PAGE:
salaam! hi! hello! today i’m sitting here writing my LAST college re-cap post – because, well, i’m a college graduate. i still can’t really comprehend that. they say college flies by – and wow, it truly does. i’m now more “knowledgeable.” but sometimes i think about my education and wonder did it actually make me more knowledgeable or is it a mere stamp on my name showing the world that i’m an individual who has obtained higher education? in reality, does college actually mean anything other than credibility to employers that i’m able to pass a series of (often arbitrary) classes? i don’t think college is the only path to success and i don’t think college = intelligence. intelligence isn’t a benchmark that can be measured in the amount of degrees someone holds. mostly because college is circumstantial. it’s a luxury. a privilege. not everyone can afford the cost of college, and so to say college is a requirement for success or intelligence is ignorant and callous. i’m grateful for this opportunity, alhamdullilah. i recognize my ability to attend college has been a privilege, and i know without my parents unwavering support i wouldn’t have received this experience.
here i am now. i have a bachelor’s of arts in international relations and a bachelor’s of business administration in supply chain management. it’s weird to say that. for so long my life has followed this very linear path of – wake up, go to class, complete homework, and do it all over again. that was my life for the last 21 years, but soon i won’t have that. every year will come with something new and nothing i can predict. beyond just not having the familiarity of school in my life, i’ll be entering a phase of adulthood – learning how to invest my money meaningfully, attempting to stay in touch with friends and make new ones, searching for a new community now that my college bubble has spread to other spaces.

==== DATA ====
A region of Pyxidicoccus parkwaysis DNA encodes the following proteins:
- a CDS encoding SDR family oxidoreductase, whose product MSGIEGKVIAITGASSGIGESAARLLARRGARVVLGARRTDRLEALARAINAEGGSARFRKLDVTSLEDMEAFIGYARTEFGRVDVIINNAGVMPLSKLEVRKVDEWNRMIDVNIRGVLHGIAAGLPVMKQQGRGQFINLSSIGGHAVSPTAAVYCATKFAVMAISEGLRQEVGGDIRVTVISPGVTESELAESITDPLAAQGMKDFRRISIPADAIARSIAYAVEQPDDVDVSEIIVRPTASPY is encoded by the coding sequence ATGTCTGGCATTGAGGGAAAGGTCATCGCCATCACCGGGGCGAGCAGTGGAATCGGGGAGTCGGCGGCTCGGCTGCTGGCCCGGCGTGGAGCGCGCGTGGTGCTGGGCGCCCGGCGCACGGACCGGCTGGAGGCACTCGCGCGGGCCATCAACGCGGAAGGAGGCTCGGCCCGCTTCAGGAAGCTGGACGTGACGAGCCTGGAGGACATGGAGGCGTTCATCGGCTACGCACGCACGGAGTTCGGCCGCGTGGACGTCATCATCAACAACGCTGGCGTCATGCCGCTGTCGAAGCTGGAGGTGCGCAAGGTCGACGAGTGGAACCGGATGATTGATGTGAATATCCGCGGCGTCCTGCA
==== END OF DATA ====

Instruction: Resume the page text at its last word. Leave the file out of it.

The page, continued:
life really won’t be the same. it sounds dramatic, yes. but it’s true. my life really won’t ever be the same. my best friends are starting medical school, moving to new cities, beginning adult jobs, and everything in between. i’m so proud of all of them.
i’m not really sure what to make of this post. i’ve been writing about every semester of college since 2017 and now here i am 4 years later. 4 years later i’m stronger. i’m more openminded. i’m happier. i’m more excited. i’m more hopeful. when i started college in 2017, i had a toxic relationship with myself. i made everything about productivity. i was obsessed with being in a constant state of movement. i didn’t take time for myself because i thought it was a waste to give myself moments of rest. i thought if i did not spend every second doing something to support my future, i would fail. now i realize that rest is required, it’s not a reward. now i know that i need to honor my feelings, practice self-love, and value myself. now i know that people will always be around me, but my journey is different than everyone else’s journey – and so comparing myself to someone else isn’t fair because the context of my life is so different.